Between July 2007 and November 2015, 436 intracranial saccular aneurysms were treated using simple coil, balloon-assisted coil (BAC), stent-assisted coil (SAC), and double microcatheter assisted coil (DAC) embolization at our institution. All complications were identified from the prospectively collected database. They are categorized into three types: intraprocedural aneurysm rupture (IAR), thromboembolism (TE), and PER. When the patient was stable, post-operative magnetic resonance imaging was routinely performed to detect the microemboli within 48 hours. Selection difficulty was defined when it had been already tried more than 3 times or when it takes longer than 20 minutes to select aneurysm. Clinical outcomes after 3 months were determined using Glasgow outcome scale (GOS) scores (1 = death, 2 = persistent vegetative state, 3 = severe disability requiring daily support, 4 = moderate disability but independent, and 5 = good recovery).6) Poor outcome was defined as GOS score of < 4 at 3 months. Procedure related declined status was defined as any clinical deterioration evidence undergoing endovascular coiling by worsening of Glasgow coma scale (GCS) 2 or more during 1 month and the need for additional treatment such as craniotomy and placement of extraventricular drainage (EVD) within 48 hours.

Endovascular treatment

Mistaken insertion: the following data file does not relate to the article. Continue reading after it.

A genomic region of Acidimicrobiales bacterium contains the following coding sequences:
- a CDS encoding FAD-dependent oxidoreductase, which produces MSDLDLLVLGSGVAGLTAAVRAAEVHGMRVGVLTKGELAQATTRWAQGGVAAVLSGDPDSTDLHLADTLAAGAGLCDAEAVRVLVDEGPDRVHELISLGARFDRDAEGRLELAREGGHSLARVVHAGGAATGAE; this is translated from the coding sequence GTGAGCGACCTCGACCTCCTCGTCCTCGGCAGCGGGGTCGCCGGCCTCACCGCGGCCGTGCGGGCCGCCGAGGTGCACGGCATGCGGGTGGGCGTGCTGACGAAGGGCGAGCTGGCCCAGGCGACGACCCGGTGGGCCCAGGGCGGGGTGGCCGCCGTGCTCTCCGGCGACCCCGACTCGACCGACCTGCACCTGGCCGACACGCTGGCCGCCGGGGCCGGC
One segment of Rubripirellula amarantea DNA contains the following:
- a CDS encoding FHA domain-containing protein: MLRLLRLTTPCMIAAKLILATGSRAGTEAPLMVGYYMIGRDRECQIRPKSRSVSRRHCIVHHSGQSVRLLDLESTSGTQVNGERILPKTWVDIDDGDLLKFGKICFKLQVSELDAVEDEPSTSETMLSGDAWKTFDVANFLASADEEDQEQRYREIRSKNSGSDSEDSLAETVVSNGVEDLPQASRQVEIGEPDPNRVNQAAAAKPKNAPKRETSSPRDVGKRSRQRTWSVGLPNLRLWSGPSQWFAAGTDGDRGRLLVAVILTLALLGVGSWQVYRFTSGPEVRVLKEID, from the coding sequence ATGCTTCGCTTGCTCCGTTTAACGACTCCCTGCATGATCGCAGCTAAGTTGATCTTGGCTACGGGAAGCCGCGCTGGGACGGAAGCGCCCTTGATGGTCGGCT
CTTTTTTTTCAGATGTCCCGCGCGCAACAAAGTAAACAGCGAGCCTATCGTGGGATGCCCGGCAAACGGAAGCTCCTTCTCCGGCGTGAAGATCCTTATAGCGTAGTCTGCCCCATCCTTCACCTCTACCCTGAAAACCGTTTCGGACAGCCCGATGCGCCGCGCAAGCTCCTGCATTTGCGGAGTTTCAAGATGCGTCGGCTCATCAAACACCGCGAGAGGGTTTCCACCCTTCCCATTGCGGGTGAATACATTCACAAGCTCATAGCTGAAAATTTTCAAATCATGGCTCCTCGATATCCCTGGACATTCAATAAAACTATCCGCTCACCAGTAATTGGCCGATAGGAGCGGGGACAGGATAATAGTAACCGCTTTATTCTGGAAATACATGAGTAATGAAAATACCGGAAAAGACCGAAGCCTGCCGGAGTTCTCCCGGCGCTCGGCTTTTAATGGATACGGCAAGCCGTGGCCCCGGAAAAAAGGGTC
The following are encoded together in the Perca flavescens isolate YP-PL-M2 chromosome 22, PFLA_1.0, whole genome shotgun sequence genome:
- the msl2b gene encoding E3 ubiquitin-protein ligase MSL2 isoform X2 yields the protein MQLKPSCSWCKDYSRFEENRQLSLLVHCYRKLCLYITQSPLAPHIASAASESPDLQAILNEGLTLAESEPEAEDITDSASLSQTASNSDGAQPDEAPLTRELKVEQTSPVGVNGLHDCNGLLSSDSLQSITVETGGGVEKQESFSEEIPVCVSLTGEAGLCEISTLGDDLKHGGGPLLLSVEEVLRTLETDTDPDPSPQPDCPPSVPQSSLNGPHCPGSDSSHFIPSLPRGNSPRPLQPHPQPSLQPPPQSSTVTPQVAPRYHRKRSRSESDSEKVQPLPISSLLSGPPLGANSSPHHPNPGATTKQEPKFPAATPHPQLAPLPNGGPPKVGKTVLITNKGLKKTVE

All procedures were performed under the general anesthesia and all ruptured aneurysms were treated within 48 hours of admission. For all patients with unruptured aneurysms in whom stent-assisted coil embolization was considered, dual antiplatelet therapy (aspirin 100 mg, clopidogrel 75 mg daily) was administered more than 1 week Prior to intervention. For ruptured aneurysms, loading doses of aspirin (300 mg) and clopidogrel (300 mg) were initiated via a nasogastric tube just before the stent deployment to prevent thromboembolic complications. Baseline activated coagulation time (ACT) was measured immediately after femoral puncture. Heparin was injected intravenously as a bolus (usually 3,000 unit), then additional 1,000 unit of heparin hourly basis to maintain ACT two to three times of baseline. Anticoagulation was initiated after femoral puncture in unruptured aneurysms and after intra-aneurysmal placement of the first coil in ruptured aneurysms. After procedure, the maintenance dose of dual antiplatelet drug (aspirin 100 mg, clopidogrel 75 mg daily) was used for 6 months and then maintained aspirin alone. BAC was employed when the aneurysm had a wide neck (neck diameter > 4 mm or dome-to neck ratio < 2). And when we use balloon in ruptured aneurysm, heparin was injected before balloon inflation. We usually use HyperForm balloon (ev3, Irvin, CA, USA), measuring 4 mm in maximal diameter and 7 mm in length.